It seems to me there are two different interpretations of a symbol $f(y)$. I will explain what I mean:

Suppose I have a function $f(x) = x$. (I took the identity map to have a simple example). Also suppose I have a dependence between $x$ and $y$ which is another variable. Say $x = 2y$.

I seems to me I can interpret $f$ and particularly the symbol $f(y)$ in two different ways:

  1. $f$ is strictly a map and it taken whatever variable we give it and maps it accordingly. In this case $f(y) = y$ as $f$ is the identity map so just maps $y$ to itself.

  2. $f$ is a variable dependent on $x$, since I've defined $f(x) = x$, then when I denote $f(y)$ I can interpret it as the variable $f$ but now expressed in terms of $y$ instead of in terms of $x$, so in this case $f(y) = x = 2y$. In this case I viewed $f$ as already being defined in terms of x and the symbol $f(y)$ merely gives me this predefined variable $f$ in terms of $y$.

My question is what is the usual interpretation, and if there is convenient notation and/or common terminology which distinguish the two.


It is better to consider the composition of functions specifying range and domain. Let us work in the easy setting:

$$f:\mathbb R\rightarrow \mathbb R,~~z\mapsto f(z):=z, ~~(*)$$


$$y:\mathbb R\rightarrow \mathbb R,~~x\mapsto y(x):=\frac{1}{2}x.$$

When you write $f(y)=y$ in $1.$ you are just considering the function $f$ on any element $y$ (call it $y$, $z$, $x$ etc...it is the same: you are using $(*)$).

When you write $f(y)=x=2y$ in $2.$ notation is confusing, instead. I believe you should introduce the composition the composition $g:=f\circ y:\mathbb R\rightarrow\mathbb R$, where $$g(x)=f(y(x))=y(x)=\frac{1}{2}x.$$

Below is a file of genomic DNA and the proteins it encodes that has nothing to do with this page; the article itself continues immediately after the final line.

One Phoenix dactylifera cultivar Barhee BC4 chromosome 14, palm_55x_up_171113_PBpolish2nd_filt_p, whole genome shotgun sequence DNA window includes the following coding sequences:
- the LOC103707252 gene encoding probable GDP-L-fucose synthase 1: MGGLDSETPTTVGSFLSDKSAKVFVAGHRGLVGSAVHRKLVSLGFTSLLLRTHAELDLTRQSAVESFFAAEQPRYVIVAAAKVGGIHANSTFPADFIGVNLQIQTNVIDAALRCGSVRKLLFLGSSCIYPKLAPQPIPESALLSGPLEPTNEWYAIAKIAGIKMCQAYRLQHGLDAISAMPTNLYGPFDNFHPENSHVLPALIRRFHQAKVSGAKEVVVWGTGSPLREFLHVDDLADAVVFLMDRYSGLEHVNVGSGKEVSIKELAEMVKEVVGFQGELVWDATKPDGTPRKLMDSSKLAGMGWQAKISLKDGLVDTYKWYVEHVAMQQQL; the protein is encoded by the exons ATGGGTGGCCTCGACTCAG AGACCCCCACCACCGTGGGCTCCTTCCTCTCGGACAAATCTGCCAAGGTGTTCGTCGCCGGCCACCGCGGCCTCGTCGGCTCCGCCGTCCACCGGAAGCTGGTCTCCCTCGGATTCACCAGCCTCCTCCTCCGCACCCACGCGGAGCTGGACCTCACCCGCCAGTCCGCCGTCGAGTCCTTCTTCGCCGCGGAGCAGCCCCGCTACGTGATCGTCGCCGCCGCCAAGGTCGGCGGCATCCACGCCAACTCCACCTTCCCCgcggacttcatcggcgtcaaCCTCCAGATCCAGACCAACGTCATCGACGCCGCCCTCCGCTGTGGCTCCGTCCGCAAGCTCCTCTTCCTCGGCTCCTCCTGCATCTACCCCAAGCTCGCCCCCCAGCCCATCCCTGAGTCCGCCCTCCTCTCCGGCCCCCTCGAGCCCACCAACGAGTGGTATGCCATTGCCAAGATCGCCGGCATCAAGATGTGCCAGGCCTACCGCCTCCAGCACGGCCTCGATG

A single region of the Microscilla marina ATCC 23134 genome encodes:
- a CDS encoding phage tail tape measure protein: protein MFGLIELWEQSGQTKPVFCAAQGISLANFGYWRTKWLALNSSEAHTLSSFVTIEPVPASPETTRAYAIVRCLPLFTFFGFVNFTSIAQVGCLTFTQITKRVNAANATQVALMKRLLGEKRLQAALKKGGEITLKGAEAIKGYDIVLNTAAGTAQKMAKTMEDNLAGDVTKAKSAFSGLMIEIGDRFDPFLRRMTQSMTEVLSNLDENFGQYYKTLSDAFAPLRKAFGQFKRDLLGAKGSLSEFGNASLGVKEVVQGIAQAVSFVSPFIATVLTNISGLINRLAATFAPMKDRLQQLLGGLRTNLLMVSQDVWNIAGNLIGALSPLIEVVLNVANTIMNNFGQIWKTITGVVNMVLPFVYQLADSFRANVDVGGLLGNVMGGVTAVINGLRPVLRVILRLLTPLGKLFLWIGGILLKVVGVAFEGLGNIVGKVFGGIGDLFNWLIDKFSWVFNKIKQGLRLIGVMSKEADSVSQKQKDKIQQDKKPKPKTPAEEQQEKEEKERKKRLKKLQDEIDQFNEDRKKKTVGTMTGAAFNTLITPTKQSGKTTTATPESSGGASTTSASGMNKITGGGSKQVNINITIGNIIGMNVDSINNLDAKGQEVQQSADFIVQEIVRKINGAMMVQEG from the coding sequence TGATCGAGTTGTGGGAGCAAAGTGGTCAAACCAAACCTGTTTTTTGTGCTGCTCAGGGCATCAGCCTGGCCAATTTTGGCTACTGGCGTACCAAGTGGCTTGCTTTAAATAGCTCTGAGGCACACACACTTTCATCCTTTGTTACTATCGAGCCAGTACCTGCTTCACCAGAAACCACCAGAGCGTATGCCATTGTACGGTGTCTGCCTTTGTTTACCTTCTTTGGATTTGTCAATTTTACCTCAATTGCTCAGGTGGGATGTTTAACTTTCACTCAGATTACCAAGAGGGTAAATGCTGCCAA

I'll restrict this answer to the case where $f$ is a real function defined on the whole real line, ($f\colon \mathbb R\to \mathbb R$).

Since the domain of $f$ is $\Bbb R$, its input are real numbers. Therefore, the symbol $f(y)$ is meaningless if $y$ is not a real number.

In your example you set $f=\text{id}_\mathbb R$. Let $y$ be a real number. If it is the case that there exists $x\in \mathbb R$ such that $y=2x$, then $f(y)=f(2x)=2x$, by virtue of the definition of equality and of $f$.

If $y$ is a function (for simplication, let $\text{dom}(y)=\mathbb R$ and let it take only real values), then, as said before, $f(y)$ doesn't make sense. Something that makes sense is $f\circ y$ and, given $x\in \mathbb R$, $f(y(x))$ also makes sense because $y(x)\in \mathbb R$.

Now answering your question, the usual interpretation is that $y$ is a function and that you should look at $f(y)$ as $f\circ y$ (accompanied by a deep sigh), which is the convenient notation. Common terminology is saying that '$y$ is a function of $x$', which doesn't excuse the wrongness of $f(y)$.

  • $\begingroup$ In some disciplines, mainly PDE theory and Calculus of Variations, it is customary to write $f(u)$ instead of $f \circ u$. However, I agree that this is an abuse of notation. $\endgroup$ – Siminore Dec 8 '13 at 12:47
  • $\begingroup$ @Siminore Unfortunately it is common. I thought I made that clear in the last paragraph. In any case your comment makes it clear, if it wasn't already. Thanks. $\endgroup$ – Git Gud Dec 8 '13 at 12:50

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